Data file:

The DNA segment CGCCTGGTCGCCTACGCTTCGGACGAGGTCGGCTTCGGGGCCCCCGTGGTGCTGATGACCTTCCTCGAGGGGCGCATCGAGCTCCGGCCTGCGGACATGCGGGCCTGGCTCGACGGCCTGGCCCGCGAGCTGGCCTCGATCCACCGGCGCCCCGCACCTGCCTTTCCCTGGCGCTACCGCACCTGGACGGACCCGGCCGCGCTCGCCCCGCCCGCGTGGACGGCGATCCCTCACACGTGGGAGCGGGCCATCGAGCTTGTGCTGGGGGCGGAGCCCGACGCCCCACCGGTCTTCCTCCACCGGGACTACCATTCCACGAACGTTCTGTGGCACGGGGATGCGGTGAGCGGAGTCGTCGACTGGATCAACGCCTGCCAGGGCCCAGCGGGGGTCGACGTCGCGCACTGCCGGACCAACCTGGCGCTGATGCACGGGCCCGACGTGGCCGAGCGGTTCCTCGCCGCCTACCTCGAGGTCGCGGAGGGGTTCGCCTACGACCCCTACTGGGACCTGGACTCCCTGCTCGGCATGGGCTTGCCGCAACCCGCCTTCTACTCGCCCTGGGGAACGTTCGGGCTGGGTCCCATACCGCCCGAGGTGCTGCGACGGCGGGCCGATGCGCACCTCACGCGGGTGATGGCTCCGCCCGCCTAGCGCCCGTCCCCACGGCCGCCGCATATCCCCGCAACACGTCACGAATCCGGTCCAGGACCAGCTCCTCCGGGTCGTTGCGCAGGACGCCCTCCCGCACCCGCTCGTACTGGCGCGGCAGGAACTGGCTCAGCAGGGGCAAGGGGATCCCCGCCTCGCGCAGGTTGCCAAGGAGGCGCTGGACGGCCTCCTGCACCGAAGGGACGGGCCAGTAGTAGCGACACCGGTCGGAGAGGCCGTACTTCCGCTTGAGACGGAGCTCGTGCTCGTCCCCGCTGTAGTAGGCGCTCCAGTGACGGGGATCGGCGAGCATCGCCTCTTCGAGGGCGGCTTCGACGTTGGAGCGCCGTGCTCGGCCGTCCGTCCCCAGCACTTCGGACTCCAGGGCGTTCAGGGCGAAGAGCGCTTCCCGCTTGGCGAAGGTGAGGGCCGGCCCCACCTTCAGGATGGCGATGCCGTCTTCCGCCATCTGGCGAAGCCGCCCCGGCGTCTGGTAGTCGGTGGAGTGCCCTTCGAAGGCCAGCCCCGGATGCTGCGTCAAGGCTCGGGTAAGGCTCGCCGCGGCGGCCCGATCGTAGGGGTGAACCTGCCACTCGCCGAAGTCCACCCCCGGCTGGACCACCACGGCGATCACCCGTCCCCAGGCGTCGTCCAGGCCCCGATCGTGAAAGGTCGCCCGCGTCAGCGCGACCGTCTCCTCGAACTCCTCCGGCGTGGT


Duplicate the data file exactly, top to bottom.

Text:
The DNA segment CGCCTGGTCGCCTACGCTTCGGACGAGGTCGGCTTCGGGGCCCCCGTGGTGCTGATGACCTTCCTCGAGGGGCGCATCGAGCTCCGGCCTGCGGACATGCGGGCCTGGCTCGACGGCCTGGCCCGCGAGCTGGCCTCGATCCACCGGCGCCCCGCACCTGCCTTTCCCTGGCGCTACCGCACCTGGACGGACCCGGCCGCGCTCGCCCCGCCCGCGTGGACGGCGATCCCTCACACGTGGGAGCGGGCCATCGAGCTTGTGCTGGGGGCGGAGCCCGACGCCCCACCGGTCTTCCTCCACCGGGACTACCATTCCACGAACGTTCTGTGGCACGGGGATGCGGTGAGCGGAGTCGTCGACTGGATCAACGCCTGCCAGGGCCCAGCGGGGGTCGACGTCGCGCACTGCCGGACCAACCTGGCGCTGATGCACGGGCCCGACGTGGCCGAGCGGTTCCTCGCCGCCTACCTCGAGGTCGCGGAGGGGTTCGCCTACGACCCCTACTGGGACCTGGACTCCCTGCTCGGCATGGGCTTGCCGCAACCCGCCTTCTACTCGCCCTGGGGAACGTTCGGGCTGGGTCCCATACCGCCCGAGGTGCTGCGACGGCGGGCCGATGCGCACCTCACGCGGGTGATGGCTCCGCCCGCCTAGCGCCCGTCCCCACGGCCGCCGCATATCCCCGCAACACGTCACGAATCCGGTCCAGGACCAGCTCCTCCGGGTCGTTGCGCAGGACGCCCTCCCGCACCCGCTCGTACTGGCGCGGCAGGAACTGGCTCAGCAGGGGCAAGGGGATCCCCGCCTCGCGCAGGTTGCCAAGGAGGCGCTGGACGGCCTCCTGCACCGAAGGGACGGGCCAGTAGTAGCGACACCGGTCGGAGAGGCCGTACTTCCGCTTGAGACGGAGCTCGTGCTCGTCCCCGCTGTAGTAGGCGCTCCAGTGACGGGGATCGGCGAGCATCGCCTCTTCGAGGGCGGCTTCGACGTTGGAGCGCCGTGCTCGGCCGTCCGTCCCCAGCACTTCGGACTCCAGGGCGTTCAGGGCGAAGAGCGCTTCCCGCTTGGCGAAGGTGAGGGCCGGCCCCACCTTCAGGATGGCGATGCCGTCTTCCGCCATCTGGCGAAGCCGCCCCGGCGTCTGGTAGTCGGTGGAGTGCCCTTCGAAGGCCAGCCCCGGATGCTGCGTCAAGGCTCGGGTAAGGCTCGCCGCGGCGGCCCGATCGTAGGGGTGAACCTGCCACTCGCCGAAGTCCACCCCCGGCTGGACCACCACGGCGATCACCCGTCCCCAGGCGTCGTCCAGGCCCCGATCGTGAAAGGTCGCCCGCGTCAGCGCGACCGTCTCCTCGAACTCCTCCGGCGTGGT